Post-processing software, oh my

This morning I took a handful of photographs in our back yard.  I opted to put behind me the trials and tribulations of yesterday (which you can read about here if you haven’t already, and if you haven’t already what the hell is wrong with you?) and move forward as I had a little time this a.m. before I had to go and do stuff.  However, with all the trials and tribulations that came with yesterday I opted to instead accept the warm embrace that is shooting images at home instead of venturing forth into the wilds of southwestern Ohio.

So I finally got around to reviewing the handful of photos this evening and was pleasantly surprised to find some nice ones.  As I had managed to reset my camera to shoot in both RAW and JPEG format simultaneously I was able to quickly review the JPEG images and determine which to keep and which to delete and thus did so to both versions of the given image.  I was about to simply post the JPEG images to Flickr when I decided to open the RAW files in Capture One and it was here that I noticed a distinct difference between the JPEG and RAW versions of many of the files.  On the whole the only difference that was rather obvious was in the treatment of the colour green.  And seeing how every picture has something green in it the colour green is clearly important.

So I tried something different tonight.  Every image I uploaded this evening (all ten of them) was processed from the RAW image file, converted to JPEG and uploaded.  Wow.  This is new to me.  I have done this to one or two uploaded images over the past few months, but never an entire set of images.  And I really didn’t do to much to these images anyway…..some straightening (since I’m lopsided so are my pictures), some cropping, some fiddling with the shadows and highlights….but nothing completely over the top.  And I still have about six images of flowers that I did not upload because I have NOT been able to get them right (the colour red seems to really screw with digital cameras, doesn’t it?), at least not with the software I have on the laptop.  These particular images may have to visit the PC where more powerful software solutions reside.

Still…..this was something of a minor triumph.  Me.  Using photo editing software.  AND getting the results I wanted.  I just may have to pat myself on the back tonight.


9 thoughts on “Post-processing software, oh my

  1. Oh applause, congratulations, salutations!

    Welcome to the wonderful world of RAW!

    So much better than JPEG, though a bit intimidating at first, I’ll readily admit.

    I was converted by mate LifeSpy, who spent ages nagging me to shoot/process in RAW. For which I owe him a huge debt of gratitude.

    Having now become quite familiar with shooting in RAW I don’t bother even shooting RAW+JPG, although that can cause a few problems as I recently discovered during my jaunt in Brighton.
    (Took loads of pics of the protest then, at the end of the day, was asked by their media people if I had any pics they could send out to various press agencies. Well, I did… but they simply weren’t geared up to handling RAW, which meant I missed out on an opportunity to get some shots in the national mainstream media!)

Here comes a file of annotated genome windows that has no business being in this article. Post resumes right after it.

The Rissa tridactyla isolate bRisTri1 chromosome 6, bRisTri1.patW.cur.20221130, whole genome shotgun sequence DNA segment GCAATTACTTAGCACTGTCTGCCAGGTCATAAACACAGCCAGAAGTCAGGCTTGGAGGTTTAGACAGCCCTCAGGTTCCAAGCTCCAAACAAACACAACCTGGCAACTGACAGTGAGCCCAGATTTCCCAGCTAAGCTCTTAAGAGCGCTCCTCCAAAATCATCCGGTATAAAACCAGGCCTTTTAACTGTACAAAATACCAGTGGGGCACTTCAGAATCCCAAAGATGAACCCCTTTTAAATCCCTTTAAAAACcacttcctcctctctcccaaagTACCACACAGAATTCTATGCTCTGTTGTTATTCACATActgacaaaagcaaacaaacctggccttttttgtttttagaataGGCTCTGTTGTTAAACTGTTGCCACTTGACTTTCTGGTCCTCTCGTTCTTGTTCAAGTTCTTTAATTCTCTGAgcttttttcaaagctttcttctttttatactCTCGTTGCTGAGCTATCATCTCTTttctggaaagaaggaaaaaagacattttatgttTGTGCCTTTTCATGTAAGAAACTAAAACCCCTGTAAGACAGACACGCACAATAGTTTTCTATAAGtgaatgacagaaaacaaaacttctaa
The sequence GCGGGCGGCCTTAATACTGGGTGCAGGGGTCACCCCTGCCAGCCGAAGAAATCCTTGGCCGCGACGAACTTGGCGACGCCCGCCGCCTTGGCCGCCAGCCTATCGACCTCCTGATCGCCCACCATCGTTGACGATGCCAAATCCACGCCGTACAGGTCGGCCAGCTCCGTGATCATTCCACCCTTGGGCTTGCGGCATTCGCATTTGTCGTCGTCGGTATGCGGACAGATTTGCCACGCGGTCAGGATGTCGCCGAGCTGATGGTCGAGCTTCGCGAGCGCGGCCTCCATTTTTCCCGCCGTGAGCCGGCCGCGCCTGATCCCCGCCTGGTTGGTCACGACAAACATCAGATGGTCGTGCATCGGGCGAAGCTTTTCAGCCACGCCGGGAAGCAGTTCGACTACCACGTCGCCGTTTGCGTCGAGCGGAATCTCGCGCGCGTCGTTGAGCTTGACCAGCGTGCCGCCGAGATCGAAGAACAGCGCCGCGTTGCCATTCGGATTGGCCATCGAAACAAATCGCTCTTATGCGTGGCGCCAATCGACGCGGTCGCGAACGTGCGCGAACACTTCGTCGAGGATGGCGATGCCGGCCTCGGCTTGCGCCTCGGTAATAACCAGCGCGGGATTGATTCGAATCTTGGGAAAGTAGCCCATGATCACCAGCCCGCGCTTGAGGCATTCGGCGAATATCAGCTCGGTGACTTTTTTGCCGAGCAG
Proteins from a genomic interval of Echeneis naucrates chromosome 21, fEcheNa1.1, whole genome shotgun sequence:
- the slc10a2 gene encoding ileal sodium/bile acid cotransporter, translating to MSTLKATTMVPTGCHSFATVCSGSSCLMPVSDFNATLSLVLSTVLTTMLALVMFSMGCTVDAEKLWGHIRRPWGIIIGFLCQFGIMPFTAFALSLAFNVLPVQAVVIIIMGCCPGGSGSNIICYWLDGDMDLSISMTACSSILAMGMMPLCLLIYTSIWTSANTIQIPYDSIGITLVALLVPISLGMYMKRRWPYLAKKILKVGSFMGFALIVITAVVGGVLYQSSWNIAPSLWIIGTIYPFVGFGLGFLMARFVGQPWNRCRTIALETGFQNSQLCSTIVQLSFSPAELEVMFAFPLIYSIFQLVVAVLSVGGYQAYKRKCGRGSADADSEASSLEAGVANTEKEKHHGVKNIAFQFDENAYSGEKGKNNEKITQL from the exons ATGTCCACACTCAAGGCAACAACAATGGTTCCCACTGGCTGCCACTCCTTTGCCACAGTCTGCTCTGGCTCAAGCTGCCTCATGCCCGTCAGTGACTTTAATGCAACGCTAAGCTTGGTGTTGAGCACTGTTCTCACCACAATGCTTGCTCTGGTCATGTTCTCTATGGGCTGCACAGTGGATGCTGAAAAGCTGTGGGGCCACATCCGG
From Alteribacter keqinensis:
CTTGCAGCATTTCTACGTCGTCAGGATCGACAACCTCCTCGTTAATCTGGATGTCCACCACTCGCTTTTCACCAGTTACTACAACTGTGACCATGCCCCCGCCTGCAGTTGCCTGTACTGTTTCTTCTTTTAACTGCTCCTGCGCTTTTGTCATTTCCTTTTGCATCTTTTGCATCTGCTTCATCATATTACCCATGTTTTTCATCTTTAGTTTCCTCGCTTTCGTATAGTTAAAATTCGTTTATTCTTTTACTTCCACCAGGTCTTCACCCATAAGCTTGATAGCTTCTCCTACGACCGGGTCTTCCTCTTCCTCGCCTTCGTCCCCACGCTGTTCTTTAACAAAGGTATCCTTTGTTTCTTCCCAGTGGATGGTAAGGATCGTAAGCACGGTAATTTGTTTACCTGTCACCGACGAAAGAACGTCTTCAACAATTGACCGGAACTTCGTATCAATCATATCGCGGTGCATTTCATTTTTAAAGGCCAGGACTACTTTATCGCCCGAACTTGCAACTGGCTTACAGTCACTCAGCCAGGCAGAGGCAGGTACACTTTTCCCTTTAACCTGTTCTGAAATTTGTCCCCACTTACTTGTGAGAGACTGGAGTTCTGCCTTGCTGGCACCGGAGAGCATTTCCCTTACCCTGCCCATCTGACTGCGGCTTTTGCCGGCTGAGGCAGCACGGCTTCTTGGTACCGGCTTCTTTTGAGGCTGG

But that minor gripe aside (which could easily have been overcome in fact had I carried my own laptop with me… something all good media activists should do) I don’t think there’s anything that could now persuade me to change back to JPEG shooting.

    RAW offers so much more potential, in terms of both available detail and output options, that JPEG just doesn’t even come close.

    Let’s face it… the only reason we like JPEG is cos its quick and easy (and small files as well, so not as demanding on computer resources). But in terms of quality and detail, RAW wins hands down. And ultimately, as aspiring photographers, isn’t quality and detail two of the things we’re really striving for?

  2. P.S. As an addendum to last comment, its also interesting to note that RAW (as I recently learned) are actually regarded as HDR files… hence removing the need for tinkering with JPEGs to render an HDR image!

  3. You are so right Mike. It is all about quick and easy when shooting in JPEG. But there is something to be said for JPEG when the pictures aren’t quite as important to your work. For instance, sometimes I just want to capture a quick pic of one of the cats or dogs doing something cute, silly, whatever. In the end I really don’t want to have to fiddle with the RAW file; even if it is only to convert it to JPEG. However, I’m beginning to think differently about even that process.

    For the mean time what I think I will experiment with is shooting in a lower sized/quality JPEG in conjunction with RAW. This way I still have immediate access to a JPEG file for review. This way I can quickly breeze through the day’s work and delete those images that simply aren’t right for whatever reason, but by moving to a smaller image/lower quality I’ll save some space on the media card (like that’s a real issue anyway seeing how I have a 2GB, 4GB and 8GB cards).

    As I’ve said before….so much of the software out there for working with RAW is incredibly intimidating. It just does so much and…well….it’s just intimidating.

  4. Pingback: The gods of Flickr have not taken to my burnt offerings and have smited me « Forkboy’s Photographic Travails

  5. A tip for you (cherish it, for I don’t share my tips casually!)… when confronted with any intimidating task (and god/goddess knows, I get more than my fair share of them) I always use the same technique. Break it down into one-step-at-a-time stages, and deal with each one individually, one at a time.

    Means the learning curve is a bit drawn out (a lazy mound rather than a steep cliff if you will), but I don’t care. At least each single step mastered is real progress.


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